HomeNewsPadres see increased participation in fall sports

Padres see increased participation in fall sports

Published Oct. 6, 2022

By AINSLEY HENDERSON

After witnessing a rise in the number of students participating in the fall sports season, some CHS sports programs, including football, field hockey, tennis and boys’ water polo, have taken measures such as cohorted teams to mitigate the strain.

“In field hockey and football we got to a point where we just stopped taking new folks,” Carmel High athletic director Golden Anderson says. “Having larger rosters, you always have more equipment than you need, but we’re to the point now where we’re right up against having more players than equipment.

Football, which has 96 combined varsity and junior varsity players, compared to 81 during the 2021 season, has nearly run out of gear, with only two leftover helmets and around eight leftover pads. Being a full-contact sport, equipment breaks easily, meaning that extras are always needed. If there aren’t any, the program is forced to stop taking players.

“We’re trying to keep as many people as we can,” says Anderson, who also acts as the varsity head coach for the CHS football program. “But at some point, we had to put some structure around it because the teams also have to get together, bond, learn and then move on.”

For sports like girls’ tennis and boys’ water polo, which are encouraged to not cut players, the issue was not a lack of equipment, but instead an overwhelming number of people trying out for the team. During the 2021 season, tennis had 17 players and water polo had 39. This year, tennis currently has 23 players and water polo has 44.

The increased number of players in the football program has led to a gear shortage, mainly helmets and shells. (photo by AINSLEY HENDERSON)

Tennis, which typically has four available courts, had a court vandalized at the beginning of the year as well, reducing them to three playable courts for several weeks. 

“Somebody poured some motor oil on the court, so we had to dig it out and patch it,” says Leslie Tracy, who has coached tennis at CHS for eight years. “That left me with three courts and 27 girls. We had to quickly think on our feet, and we decided to split the team into two cohorts; we have a red and a gray.”

Because the tennis program does not have a JV coach, members of the gray team practice on Mondays alongside the red team and have solo practices on Fridays, limiting the amount of time they get on the court. The red team practices Monday through Thursday. During matches, players are able to scale up or down between teams depending on their skill level.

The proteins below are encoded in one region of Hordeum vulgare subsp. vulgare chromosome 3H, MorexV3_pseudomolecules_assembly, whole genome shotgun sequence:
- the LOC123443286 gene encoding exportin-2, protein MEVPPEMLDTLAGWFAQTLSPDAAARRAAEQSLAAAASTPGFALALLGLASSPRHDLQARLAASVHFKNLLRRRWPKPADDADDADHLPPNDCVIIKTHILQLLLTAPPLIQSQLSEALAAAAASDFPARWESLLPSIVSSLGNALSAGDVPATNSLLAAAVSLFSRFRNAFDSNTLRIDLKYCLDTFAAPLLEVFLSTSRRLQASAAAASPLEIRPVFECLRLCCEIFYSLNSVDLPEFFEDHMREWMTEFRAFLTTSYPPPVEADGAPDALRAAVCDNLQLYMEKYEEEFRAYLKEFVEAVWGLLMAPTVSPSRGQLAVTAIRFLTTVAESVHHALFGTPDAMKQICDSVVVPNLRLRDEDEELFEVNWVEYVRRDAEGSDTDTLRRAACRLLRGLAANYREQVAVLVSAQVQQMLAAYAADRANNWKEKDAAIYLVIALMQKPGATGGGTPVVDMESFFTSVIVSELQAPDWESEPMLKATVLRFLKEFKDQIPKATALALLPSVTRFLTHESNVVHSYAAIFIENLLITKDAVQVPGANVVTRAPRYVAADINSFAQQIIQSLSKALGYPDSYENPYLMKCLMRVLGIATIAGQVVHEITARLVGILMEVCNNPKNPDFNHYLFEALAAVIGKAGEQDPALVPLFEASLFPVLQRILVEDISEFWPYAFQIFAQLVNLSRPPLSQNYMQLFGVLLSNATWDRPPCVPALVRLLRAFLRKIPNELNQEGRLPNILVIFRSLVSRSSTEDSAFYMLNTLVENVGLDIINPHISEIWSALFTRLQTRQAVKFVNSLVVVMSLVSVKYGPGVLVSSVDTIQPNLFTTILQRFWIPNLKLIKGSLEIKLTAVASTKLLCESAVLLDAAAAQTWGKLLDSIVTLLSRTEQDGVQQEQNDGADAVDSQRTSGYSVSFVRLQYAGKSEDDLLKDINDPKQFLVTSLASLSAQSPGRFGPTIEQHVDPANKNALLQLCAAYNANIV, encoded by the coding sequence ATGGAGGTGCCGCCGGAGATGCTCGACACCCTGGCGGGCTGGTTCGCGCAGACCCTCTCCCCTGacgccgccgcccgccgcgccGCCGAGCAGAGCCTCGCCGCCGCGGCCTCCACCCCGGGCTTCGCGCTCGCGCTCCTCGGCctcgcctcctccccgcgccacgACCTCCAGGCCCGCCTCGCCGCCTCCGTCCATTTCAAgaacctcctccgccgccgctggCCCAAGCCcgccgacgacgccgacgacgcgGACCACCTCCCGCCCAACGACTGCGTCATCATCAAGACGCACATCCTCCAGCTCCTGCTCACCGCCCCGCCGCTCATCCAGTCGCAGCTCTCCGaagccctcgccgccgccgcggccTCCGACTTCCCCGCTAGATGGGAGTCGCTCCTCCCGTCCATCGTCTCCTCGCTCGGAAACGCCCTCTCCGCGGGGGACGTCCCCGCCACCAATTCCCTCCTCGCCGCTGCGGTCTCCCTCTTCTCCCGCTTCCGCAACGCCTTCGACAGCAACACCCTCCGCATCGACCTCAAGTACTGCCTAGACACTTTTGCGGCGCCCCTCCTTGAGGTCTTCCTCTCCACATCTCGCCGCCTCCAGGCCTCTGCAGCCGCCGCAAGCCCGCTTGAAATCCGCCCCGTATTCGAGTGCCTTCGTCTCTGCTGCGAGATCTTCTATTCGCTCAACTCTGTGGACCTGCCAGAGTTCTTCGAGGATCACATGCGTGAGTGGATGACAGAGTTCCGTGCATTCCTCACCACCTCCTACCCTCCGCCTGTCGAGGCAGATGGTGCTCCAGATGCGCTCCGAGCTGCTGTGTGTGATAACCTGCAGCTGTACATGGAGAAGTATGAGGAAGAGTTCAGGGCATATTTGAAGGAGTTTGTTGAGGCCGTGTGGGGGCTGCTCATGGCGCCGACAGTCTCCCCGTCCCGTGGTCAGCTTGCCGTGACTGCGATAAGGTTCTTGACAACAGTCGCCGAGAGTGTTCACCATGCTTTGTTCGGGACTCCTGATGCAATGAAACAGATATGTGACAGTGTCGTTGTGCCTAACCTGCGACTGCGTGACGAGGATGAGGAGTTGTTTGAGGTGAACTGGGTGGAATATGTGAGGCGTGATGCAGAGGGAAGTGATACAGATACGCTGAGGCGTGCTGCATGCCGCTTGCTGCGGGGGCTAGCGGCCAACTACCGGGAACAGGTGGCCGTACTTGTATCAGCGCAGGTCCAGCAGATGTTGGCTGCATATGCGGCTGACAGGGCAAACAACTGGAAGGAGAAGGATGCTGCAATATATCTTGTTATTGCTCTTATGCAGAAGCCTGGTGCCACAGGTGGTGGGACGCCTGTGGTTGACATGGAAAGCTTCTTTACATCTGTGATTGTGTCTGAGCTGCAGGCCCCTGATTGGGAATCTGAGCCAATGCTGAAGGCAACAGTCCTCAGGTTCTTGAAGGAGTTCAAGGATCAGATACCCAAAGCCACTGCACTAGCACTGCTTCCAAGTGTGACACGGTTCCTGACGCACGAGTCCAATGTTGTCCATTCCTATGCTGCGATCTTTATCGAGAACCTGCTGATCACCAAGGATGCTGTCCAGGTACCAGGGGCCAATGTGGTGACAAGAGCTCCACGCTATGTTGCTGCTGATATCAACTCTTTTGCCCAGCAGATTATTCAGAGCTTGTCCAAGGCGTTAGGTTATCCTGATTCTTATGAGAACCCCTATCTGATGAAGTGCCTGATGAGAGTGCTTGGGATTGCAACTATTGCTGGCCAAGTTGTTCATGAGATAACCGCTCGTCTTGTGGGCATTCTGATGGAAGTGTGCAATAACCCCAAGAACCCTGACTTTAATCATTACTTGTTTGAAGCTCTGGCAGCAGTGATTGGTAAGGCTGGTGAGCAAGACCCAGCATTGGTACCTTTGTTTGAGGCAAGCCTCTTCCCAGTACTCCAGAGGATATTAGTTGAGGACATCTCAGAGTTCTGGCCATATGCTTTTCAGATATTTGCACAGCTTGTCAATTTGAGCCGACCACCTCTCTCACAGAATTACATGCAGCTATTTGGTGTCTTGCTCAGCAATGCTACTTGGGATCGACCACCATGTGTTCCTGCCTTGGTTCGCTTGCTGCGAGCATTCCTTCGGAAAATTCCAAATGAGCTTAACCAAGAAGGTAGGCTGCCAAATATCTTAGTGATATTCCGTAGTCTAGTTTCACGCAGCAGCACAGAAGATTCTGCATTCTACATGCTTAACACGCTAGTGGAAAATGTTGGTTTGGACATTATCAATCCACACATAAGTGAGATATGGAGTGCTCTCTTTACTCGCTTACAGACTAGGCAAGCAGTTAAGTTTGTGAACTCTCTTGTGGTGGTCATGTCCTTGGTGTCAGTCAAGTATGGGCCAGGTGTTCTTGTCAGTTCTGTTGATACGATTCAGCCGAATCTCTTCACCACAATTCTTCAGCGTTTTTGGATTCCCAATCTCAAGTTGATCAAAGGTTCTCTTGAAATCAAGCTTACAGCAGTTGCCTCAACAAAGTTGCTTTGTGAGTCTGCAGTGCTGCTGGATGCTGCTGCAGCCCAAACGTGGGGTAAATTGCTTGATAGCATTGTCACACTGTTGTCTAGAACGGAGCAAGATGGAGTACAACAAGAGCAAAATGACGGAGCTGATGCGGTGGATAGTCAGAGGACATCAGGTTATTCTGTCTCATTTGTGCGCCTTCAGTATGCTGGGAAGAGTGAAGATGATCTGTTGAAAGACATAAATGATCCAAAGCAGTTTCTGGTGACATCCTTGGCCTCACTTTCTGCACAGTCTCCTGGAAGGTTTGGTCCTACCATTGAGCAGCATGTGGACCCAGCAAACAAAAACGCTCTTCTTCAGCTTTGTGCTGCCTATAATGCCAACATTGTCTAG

Like tennis, water polo experienced an outpouring of freshman and sophomore candidates, causing head coach John Norall to split the JV team, composed of 29 players, into two separate cohorts. Each cohort plays a minimum of 12 games during the season, ensuring that everyone has their time in the water.

“COVID gutted our program,” Norall says. “Before COVID, with previous coaching staffs, we’ve had 60 to 65 kids–that’s a lot for a water polo program. Now people are starting to know that there’s a water polo program, and people want to join. I think that we’ll continue to see growth into next year, and then we’ll even out.”

Anderson speculates that the spike in freshman and sophomore players may be related to the new physical education rules, which require sophomores to participate in PE classes instead of solely freshmen. At CHS, students are allowed to play a fall sport instead of taking PE, which some freshmen do. Now that there are sophomores in PE as well, it means that there are more students opting out of PE and electing to play a fall sport, likely leading to the increase of underclassmen on JV teams.

While the majority of fall sports have seen a participation increase, girls’ golf and girls’ water polo have not. Golf, which had 11 players during the 2021 season, currently has the same number, while water polo, which had 28 players last year, is down two.

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